Navy admiral: Atlantic, U.S East Coast are ‘contested’ waters again with rise in Russian sub presence

Navy admiral: Atlantic, U.S East Coast are ‘contested’ waters again with rise in Russian sub presence
A Russian Sierra II class (Project 945A) nuclear-powered attack submarine (SSN). Wikipedia: By DoDMedia, Public Domain, Link

[Ed. – Although Joseph Trevithick observes that the Navy isn’t talking about where Russian subs are patrolling, it takes little effort to research the record of where the former-Soviet navy patrolled during the Cold War – the last time we regarded the U.S. East Coast as “contested space.”  The submarines got up close and personal then.  The good news would be that we are able to keep reasonably good track of most of today’s Russian subs.  But, as Trevithick points out, not all of them.  More on this in the not-too-distant future.]

A senior U.S. Navy officer says that his service no longer considers the East Coast of the United States as an “uncontested” area or an automatic “safe haven” for its ships and submarines. This is a product of steadily increased Russian submarine activity in the Atlantic Ocean, including the deployment of more advanced and quieter types that can better evade detection.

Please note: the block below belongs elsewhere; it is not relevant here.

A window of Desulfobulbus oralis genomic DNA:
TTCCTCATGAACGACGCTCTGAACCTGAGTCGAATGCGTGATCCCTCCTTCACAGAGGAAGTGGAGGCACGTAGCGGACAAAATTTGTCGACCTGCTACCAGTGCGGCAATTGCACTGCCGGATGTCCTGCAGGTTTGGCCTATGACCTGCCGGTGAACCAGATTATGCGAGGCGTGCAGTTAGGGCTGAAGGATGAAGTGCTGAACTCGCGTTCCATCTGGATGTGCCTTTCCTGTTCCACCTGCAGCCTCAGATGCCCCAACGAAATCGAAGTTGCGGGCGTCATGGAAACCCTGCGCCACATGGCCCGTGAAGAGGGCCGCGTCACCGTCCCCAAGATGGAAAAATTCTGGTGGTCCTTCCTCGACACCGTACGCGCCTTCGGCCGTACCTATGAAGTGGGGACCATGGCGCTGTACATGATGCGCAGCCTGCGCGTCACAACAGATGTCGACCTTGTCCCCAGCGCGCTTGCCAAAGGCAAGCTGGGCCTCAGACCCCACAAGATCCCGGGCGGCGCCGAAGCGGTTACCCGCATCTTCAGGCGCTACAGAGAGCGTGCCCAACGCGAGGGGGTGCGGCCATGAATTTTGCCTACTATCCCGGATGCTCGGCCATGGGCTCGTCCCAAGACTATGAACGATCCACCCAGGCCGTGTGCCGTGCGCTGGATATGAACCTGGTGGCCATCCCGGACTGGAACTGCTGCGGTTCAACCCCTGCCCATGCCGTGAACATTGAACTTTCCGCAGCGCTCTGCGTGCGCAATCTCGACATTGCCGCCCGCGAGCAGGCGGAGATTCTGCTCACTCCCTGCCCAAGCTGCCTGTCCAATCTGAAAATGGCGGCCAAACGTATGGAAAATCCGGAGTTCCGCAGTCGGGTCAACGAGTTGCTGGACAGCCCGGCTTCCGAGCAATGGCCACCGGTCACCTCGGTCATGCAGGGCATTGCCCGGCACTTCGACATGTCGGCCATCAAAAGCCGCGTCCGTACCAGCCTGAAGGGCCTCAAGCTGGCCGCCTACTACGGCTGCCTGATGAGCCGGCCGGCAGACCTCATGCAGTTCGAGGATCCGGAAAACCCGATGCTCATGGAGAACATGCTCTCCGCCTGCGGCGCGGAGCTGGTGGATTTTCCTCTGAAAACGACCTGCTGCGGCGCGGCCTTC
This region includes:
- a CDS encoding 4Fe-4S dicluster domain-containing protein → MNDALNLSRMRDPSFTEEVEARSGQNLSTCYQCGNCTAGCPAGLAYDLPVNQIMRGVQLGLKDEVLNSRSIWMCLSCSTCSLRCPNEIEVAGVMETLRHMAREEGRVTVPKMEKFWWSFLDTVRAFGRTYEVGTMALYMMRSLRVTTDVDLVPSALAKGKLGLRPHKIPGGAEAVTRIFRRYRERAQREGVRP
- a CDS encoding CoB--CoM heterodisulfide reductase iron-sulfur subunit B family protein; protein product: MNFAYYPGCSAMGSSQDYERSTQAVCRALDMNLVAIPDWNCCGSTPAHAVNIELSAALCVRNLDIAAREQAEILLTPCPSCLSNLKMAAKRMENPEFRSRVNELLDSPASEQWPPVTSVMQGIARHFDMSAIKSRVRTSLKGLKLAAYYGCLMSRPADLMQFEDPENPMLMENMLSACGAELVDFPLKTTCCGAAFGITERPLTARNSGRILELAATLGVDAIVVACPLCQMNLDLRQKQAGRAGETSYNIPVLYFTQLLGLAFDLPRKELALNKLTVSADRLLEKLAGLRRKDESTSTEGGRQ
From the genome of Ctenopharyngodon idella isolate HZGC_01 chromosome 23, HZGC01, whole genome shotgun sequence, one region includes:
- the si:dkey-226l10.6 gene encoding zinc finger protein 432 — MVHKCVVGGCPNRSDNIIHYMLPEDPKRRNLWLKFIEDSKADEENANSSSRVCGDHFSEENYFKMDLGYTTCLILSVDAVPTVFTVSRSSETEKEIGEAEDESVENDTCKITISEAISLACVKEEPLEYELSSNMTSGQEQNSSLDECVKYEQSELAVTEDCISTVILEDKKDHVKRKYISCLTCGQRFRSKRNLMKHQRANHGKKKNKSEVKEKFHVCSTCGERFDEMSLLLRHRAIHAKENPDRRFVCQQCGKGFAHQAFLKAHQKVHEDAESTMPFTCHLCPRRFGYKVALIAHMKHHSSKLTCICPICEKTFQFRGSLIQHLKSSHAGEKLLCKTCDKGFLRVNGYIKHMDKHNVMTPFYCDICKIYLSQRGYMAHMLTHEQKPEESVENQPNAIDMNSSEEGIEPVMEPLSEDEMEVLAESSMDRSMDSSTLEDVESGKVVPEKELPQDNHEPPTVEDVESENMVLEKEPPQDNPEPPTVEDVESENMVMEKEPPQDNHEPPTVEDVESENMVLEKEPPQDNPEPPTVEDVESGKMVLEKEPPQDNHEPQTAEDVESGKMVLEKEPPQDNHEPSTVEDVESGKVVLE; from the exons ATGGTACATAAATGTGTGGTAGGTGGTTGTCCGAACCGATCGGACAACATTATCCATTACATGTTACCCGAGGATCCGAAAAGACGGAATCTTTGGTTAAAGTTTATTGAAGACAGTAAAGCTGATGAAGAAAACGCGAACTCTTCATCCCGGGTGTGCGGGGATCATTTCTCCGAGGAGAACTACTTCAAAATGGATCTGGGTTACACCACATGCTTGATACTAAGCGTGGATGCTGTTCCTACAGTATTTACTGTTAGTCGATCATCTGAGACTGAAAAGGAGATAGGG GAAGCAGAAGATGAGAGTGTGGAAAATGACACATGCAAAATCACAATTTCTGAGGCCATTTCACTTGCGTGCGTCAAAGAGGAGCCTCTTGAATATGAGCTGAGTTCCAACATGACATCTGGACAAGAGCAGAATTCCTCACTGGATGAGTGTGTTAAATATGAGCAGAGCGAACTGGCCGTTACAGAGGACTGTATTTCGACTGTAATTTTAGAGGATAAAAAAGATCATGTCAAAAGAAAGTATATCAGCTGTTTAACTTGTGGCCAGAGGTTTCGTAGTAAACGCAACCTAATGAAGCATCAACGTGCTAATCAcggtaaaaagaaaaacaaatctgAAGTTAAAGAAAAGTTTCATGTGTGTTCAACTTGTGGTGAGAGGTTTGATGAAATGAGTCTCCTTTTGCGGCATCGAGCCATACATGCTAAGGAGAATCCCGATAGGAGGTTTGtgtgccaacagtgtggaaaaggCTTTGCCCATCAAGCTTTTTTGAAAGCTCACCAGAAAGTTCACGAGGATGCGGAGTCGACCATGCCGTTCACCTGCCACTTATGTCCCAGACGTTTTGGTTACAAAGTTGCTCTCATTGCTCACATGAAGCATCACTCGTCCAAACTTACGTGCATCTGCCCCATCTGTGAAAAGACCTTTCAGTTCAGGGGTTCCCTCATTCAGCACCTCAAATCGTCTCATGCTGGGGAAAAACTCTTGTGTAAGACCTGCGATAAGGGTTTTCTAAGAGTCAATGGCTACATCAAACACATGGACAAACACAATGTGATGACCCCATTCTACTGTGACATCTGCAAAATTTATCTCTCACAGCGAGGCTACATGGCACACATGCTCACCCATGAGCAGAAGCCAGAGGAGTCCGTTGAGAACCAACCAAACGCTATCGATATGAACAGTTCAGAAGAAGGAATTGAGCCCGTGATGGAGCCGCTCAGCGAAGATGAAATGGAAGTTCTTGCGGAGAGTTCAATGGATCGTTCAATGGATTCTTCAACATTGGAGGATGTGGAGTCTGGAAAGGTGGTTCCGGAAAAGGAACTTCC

U.S. Navy Vice Admiral Andrew “Woody” Lewis made these comments at a gathering the U.S. Naval Institute and the Center for Strategic and International Studies think tank jointly hosted on Feb. 4, 2020. Lewis is the commander of the Navy’s 2nd Fleet, which the service reactivated in 2018 specifically to address the surge in Russia’s submarine operations in the Atlantic. This fleet, headquartered at Naval Support Activity Hampton Roads in Virginia, reached full operational capability in December 2019.

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